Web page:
A unified game-theoretic methodology for the
joint load sharing, routing and congestion control problem

Anastasios A. Economides
Ph.D. Thesis, University of Southern California, 1990

This was the first research to formulate, model and solve routing (load balancing, load sharing) problems in computer and communication networks both as Nash games (IEEE ITS 1990,and IEEE Infocom 1991) and as Stackelberg games (Allerton 1990)

Abstract (Summary)

In this dissertation, we introduce a unified game-theoretic methodology for the multi-objective joint load sharing, routing and congestion control problem in distributed systems. We further propose stochastic learning automata algorithms for decentralized asynchronous dynamic computation of the solution.

First, we define and model the problem on the path flow space using queueing and state space models. Then we develop three methodologies for both the quasi-static and the dynamic causes of the problem: (i) Team optimization methodology, when the classes of jobs cooperate for the socially optimum, (ii) Nash game methodology, when the classes of jobs compete among themselves and each class tries to operate optimally for its own jobs, and (iii) Stackelberg game methodology, when some classes of jobs have more power than others, for example priority classes.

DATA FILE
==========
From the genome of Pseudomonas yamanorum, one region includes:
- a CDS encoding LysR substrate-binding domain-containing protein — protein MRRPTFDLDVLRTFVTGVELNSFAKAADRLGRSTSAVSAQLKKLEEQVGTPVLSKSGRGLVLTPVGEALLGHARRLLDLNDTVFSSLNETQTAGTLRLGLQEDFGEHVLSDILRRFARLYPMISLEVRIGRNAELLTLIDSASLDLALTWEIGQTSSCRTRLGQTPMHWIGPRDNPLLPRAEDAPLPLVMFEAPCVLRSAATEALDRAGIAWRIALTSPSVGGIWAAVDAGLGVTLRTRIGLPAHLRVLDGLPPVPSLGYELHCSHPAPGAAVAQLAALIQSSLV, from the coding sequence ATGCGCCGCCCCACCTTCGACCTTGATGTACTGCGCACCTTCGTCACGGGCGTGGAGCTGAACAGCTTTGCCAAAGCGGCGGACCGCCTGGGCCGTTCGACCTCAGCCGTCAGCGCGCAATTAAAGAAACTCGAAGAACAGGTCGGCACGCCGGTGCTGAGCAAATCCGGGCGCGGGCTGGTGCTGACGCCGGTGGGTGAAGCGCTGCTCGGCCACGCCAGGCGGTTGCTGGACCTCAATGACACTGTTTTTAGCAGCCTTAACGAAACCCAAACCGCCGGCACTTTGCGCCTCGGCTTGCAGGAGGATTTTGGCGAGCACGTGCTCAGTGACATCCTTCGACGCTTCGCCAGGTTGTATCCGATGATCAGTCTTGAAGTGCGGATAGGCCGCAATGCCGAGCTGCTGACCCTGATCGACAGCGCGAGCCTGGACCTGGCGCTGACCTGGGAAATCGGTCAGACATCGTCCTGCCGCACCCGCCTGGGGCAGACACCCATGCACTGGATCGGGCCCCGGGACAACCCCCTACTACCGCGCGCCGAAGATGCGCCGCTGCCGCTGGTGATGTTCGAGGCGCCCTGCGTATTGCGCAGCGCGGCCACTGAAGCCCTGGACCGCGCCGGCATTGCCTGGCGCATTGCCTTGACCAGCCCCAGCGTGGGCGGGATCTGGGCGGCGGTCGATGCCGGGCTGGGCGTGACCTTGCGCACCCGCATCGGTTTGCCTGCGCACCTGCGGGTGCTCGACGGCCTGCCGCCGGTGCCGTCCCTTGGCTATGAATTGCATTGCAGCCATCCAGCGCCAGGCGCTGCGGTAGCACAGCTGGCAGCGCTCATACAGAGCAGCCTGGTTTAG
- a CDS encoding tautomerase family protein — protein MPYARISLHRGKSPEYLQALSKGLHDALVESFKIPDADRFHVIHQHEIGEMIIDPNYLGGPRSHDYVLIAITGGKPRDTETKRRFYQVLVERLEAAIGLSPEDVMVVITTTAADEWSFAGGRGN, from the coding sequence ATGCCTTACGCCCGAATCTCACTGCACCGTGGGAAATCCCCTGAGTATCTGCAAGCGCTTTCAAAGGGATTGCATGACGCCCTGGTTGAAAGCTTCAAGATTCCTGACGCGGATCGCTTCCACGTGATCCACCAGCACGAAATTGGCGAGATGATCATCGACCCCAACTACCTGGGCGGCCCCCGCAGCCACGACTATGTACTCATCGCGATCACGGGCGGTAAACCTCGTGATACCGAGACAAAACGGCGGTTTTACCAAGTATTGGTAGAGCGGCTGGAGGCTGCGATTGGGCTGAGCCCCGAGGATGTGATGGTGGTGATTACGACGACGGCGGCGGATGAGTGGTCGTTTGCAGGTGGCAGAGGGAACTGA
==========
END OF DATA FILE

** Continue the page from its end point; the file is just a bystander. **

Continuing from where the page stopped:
For each methodology, we formulate the problem as a Nonlinear Programming, an Optimal Control, a Dynamic Programming, a Nonlinear Complementarity and a Variational Inequality problem. We state conditions for existence/uniqueness of the solution, and derive the optimality conditions for the quasi-static problem using the Karush-Kuhn-Tucker theorem, and for the dynamic problem using Pontryagin's maximum principle.

We apply the proposed methodologies to Datagram, Virtual Circuit and Integrated Services Networks and develop several new queueing models and performance measures, for each network type. We explicitly solve several examples and evaluate the system performance via simulation.

Finally, we propose decentralized asynchronous dynamic load sharing, routing and congestion control using Stochastic Learning Automata. We introduce new classes of Stochastic Learning Automata algorithms and use them as decision makers in the distributed system. We explicitly illustrate their operation with an example for dynamic virtual circuit routing and demonstrate via simulation improved system performance.

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